1. Before you turn on the helium lamp, turn on the cooling air. If the lamp gets too hot it breaks. The air valve is located above the top shelf on the right side of the ATM bench-it should be adjusted so that the indicator ball is between 40 and 50 on the scale.
  2. Make sure that the black transformer is set to zero, and then turn it on.
  3. Then turn on the wooden box marked 'HIGH VOLTAGE'. Increase the voltage on the transformer until the He tube begins to glow brightly.
  4. The Fabry-Perot interferometer is already adjusted. The plates are flat and parallel to a fraction of a wavelength. Also see Beam Shaping
  5. See how to set up the CCD camera below so that you can use the camera's image to adjust the setup in the next step.
  6. Set up the optical system shown above on the rail closest to the edge of the table, leaving out the red filter for now. Adjust the lens until you get a crisp image from the camera. Make sure that the lamp cooling air is on and watch the lamp carefully; if it gets too hot, it will melt. The image might be very dim, as well as blocked by the magnets. Move the lens wherever you need to to get as much light as possible going through the interferometer. 
  7. Observe, record, and explain what happens when you do the following, using your eye instead of the camera image: move the position of the lens; tilt the F-P plates; raise and lower the interferometer. Now with the camera in place: change the position of the camera; shift the camera sideways.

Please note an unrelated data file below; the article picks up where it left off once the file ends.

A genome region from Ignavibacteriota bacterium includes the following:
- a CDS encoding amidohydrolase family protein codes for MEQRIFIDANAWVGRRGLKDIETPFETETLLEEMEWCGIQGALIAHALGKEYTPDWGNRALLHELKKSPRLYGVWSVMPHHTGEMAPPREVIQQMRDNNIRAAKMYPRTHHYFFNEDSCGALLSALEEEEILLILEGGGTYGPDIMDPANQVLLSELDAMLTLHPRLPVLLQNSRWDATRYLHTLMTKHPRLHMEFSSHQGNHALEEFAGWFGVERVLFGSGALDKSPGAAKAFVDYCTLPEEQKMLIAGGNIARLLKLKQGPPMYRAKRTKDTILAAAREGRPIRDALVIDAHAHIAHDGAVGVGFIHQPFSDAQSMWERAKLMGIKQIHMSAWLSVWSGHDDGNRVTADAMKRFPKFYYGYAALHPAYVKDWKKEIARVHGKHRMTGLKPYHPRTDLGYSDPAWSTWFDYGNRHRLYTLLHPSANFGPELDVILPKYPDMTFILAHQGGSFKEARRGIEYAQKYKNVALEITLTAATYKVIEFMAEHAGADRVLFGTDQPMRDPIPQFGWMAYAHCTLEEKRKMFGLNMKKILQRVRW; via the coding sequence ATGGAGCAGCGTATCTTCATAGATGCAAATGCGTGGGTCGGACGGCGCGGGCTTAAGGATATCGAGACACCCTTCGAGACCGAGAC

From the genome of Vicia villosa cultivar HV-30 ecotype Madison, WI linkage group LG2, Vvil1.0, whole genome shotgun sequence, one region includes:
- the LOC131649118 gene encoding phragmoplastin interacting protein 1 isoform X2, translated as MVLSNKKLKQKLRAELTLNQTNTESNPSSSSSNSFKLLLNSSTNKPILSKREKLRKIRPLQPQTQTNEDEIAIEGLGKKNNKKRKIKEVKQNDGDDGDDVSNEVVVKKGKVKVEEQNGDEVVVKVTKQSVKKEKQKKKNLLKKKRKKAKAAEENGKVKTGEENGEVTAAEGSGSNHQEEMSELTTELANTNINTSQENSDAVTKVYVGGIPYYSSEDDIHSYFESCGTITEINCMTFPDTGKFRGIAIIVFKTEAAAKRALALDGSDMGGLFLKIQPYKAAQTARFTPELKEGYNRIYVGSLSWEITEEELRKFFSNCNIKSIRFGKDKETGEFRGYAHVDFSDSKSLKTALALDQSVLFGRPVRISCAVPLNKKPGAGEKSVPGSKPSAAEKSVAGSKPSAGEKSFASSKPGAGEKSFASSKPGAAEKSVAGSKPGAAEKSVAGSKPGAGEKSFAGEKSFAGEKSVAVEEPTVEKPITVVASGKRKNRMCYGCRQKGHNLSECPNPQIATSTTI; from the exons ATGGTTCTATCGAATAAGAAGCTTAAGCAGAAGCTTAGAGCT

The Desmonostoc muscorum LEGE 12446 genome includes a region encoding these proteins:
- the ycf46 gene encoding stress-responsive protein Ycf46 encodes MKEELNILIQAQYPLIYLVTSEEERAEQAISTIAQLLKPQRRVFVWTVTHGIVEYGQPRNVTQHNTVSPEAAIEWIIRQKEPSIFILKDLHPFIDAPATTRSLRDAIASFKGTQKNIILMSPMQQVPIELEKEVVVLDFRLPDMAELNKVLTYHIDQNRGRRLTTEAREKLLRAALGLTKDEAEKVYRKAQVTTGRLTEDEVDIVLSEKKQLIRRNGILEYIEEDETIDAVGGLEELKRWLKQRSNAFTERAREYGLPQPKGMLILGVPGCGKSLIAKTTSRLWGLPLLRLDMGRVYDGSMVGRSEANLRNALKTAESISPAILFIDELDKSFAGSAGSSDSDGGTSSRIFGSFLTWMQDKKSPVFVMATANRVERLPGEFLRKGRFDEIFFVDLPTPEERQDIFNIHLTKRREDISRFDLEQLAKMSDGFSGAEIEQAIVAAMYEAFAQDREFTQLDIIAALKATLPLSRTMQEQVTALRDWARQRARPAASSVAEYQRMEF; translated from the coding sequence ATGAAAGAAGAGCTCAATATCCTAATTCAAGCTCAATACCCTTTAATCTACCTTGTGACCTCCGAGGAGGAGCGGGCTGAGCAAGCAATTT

8. Put in the red glass filter; adjust the system until the fringes are sharp. Turn on the magnetic field. To control it, use the LAMBDA DC POWER SUPPLY. Turn the OUTPUT VOLTAGE VDC knob to zero, and the CURRENT LIMITER IDC knob to 2 Amps. Turn on the power supply. Increase the VDC control until you see the fringes start to split. If the lamp flickers or goes out, increase the voltage on the transformer. Can you explain why this happens? The lamp is just a tube filled with He gas, and electrons are accelerated through the tube by an electric field from the high voltage. As they travel through the tube, they collide with He atoms, and excite them. When these de-excite, they emit the characteristic He lines. Now what happens when we add a transverse magnetic field? Rotate the polarizer and note the behavior of the lines. Don't be discouraged if you see fuzzy fringes and bizarre behavior. With a little experience your skill will improve until you can produce and see the proper Zeeman effects.

    $\checkmark$Checkpoint: Make sure you can do the following/answer the following questions before calling over your GSI or Professor to sign you off:

  9. Produce Zeeman splitting by varying the field strength. Explain why the lamp dies when a high enough field is applied. 
  10. Rotate the polarizer until only the sigma components are observed; increase the field strength until the fringes show equal spacings between the rings. What fraction of an order did the magnetic field shift the frequencies of the Zeeman components of the line? [1/2, 1/3, 1/4, or ? We take one order to be the spacing between two unsplit lines - no magnetic field.] Repeat several times, so you can make some estimate of the error in your measurements. Measure the magnetic field strength with the gaussmeter. The He discharge tube is mounted on a track so that you can slide it back out of the center region of the magnet and position the meter probe where the tube usually sits.
    • Before taking any readings with the 5180 gaussmeter,
  • 1st = Select Auto Zero. To select AUTO ZERO operation, press the ZERO pushbutton. Unit automatically returns to normal operation.